The role of our people and our responsibility to them

To manage heavy building materials and large, potentially dangerous pieces of equipment, the construction industry needs strong and trustworthy hands. No matter how advanced, no excavators or road profilers can function without qualified people behind the wheel and no projects can take shape without skilful minds working out the nitty-gritty.

People are at the centre of this sector we are in. They contribute their strengths and skills, and the leaders in the industry in turn must provide them the training and support they need to perform at their best. This support can come in the form of professional training and career guidance.

Professional training and safety management

With a large part of companies’ investment going into machinery, it is crucial to have skilled, qualified workers to operate and maintain these pieces of equipment on a regular basis and to a strict standard. Doing this helps the machines last through years of extensive labour and become worth the initial expense.

The NSW Government expenditure encourages a focus on investing in skills development for all construction workers at every level. At the very basic, construction companies are obliged to provide employees with workplace-specific inductions at the beginning of every project. Safe Work regulations require any person new to the construction industry and carrying out construction work to complete general induction training (to receive the “White Card”), but in most cases, all workers starting at a new site are encouraged to participate in this induction, where they can familiarise themselves with the health and safety matters specific to that construction site. There is also task-specific training which aims to equip workers with crucial information and instruction to undertake a particular construction activity regarding the risks and control measures relating to that task.

Rigorous monitoring and assessment of safe working conditions and employees’ health is ingrained in our everyday procedures. Our safety training is well in line with government requirements—our safe systems of work have been measured and audited against both federal and international management system standards and consequently accredited against these benchmarks.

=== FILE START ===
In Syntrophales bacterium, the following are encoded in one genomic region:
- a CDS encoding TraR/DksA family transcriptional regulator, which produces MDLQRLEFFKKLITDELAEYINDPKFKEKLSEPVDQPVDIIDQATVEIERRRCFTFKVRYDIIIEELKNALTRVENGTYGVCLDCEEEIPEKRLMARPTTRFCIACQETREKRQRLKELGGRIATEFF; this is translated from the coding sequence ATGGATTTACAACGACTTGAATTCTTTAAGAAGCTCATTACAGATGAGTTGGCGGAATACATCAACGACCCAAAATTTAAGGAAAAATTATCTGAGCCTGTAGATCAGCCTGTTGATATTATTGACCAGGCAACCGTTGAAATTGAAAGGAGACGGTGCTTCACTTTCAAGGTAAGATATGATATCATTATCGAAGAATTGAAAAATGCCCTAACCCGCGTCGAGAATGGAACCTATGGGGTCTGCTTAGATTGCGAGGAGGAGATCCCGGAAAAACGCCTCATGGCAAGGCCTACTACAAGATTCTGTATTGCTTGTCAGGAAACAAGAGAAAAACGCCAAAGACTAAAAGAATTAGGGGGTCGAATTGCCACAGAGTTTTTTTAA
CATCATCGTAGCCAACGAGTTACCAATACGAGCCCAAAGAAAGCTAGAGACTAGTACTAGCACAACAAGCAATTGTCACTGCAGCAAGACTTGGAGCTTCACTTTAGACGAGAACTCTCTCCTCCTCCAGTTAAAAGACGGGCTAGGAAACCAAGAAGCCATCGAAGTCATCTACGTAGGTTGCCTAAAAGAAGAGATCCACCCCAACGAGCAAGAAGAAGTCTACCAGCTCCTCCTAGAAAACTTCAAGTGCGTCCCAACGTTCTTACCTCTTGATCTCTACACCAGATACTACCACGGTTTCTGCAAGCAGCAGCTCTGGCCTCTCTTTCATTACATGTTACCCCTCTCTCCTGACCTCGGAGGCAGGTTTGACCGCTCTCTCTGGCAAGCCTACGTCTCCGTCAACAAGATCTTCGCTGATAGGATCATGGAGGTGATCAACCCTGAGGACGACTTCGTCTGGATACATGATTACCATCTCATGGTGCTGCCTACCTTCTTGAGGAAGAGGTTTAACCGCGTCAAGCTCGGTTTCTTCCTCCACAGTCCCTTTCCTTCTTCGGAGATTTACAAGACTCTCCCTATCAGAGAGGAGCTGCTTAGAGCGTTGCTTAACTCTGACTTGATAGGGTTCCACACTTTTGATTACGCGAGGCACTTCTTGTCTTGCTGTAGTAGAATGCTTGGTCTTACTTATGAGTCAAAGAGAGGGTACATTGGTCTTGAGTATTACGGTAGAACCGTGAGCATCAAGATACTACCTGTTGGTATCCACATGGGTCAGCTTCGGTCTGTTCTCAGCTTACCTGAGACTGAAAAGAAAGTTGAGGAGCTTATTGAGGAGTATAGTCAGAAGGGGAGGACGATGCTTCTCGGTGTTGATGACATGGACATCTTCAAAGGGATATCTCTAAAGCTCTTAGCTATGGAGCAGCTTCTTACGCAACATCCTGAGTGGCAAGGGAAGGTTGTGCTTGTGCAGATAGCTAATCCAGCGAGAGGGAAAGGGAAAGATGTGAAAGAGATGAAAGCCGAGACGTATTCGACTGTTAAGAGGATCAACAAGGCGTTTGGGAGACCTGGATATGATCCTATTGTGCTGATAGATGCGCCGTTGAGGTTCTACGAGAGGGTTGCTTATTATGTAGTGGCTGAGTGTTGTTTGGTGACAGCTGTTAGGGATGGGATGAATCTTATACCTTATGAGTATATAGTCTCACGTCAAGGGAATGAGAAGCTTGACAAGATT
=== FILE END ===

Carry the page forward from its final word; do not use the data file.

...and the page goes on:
Safety of both the community and our personnel is what we consider success. It is our absolute priority to ensure that our people return safely to their homes and families at the end of each workday.

Career development

At Kypreos Group, we foster an environment of continuous education and support for our people—our most valuable asset—to advance their career paths.

Our training and development process is a planning and review circle, designed to support, challenge and encourage staff to reach their full potential. At every level of management, there is guaranteed to be regular, meaningful performance evaluation with supervisors who strive to give constructive feedback. We also provide clear development plans for staff to be aware of where their contribution fits into the larger goals of the company, and to effectively align their individual goals with the company’s operational and strategic objectives. All these practices enhance trust and ensure ongoing, open communication.

In the past, our graduate program has helped aspiring workers gain their footing in the industry, through providing these graduates with the mentorship and guidance of our senior staff, who are experts in the sector. Also, as a growing percentage of our workforce surpassed 10 years of service, we developed the 10 Year Club as a way to express our gratitude for their lasting contribution to our growth, and to recognise and celebrate their achievements.

We believe that showing genuine appreciation to staff and maintaining high levels of employee engagement is the key to staff retention and the fostering of a strong company – worker relationship.

When skilled and conscientious people are at the heart of what you do, it is your job to nurture their capabilities.


The Kypreos Group is committed to promoting training and skills development opportunities. We deliver the right people with the right skills at the right time, to deliver company objectives and outcomes. To know more about our standards in safety and professional training, and to see the major projects carried out by our people – visit our website.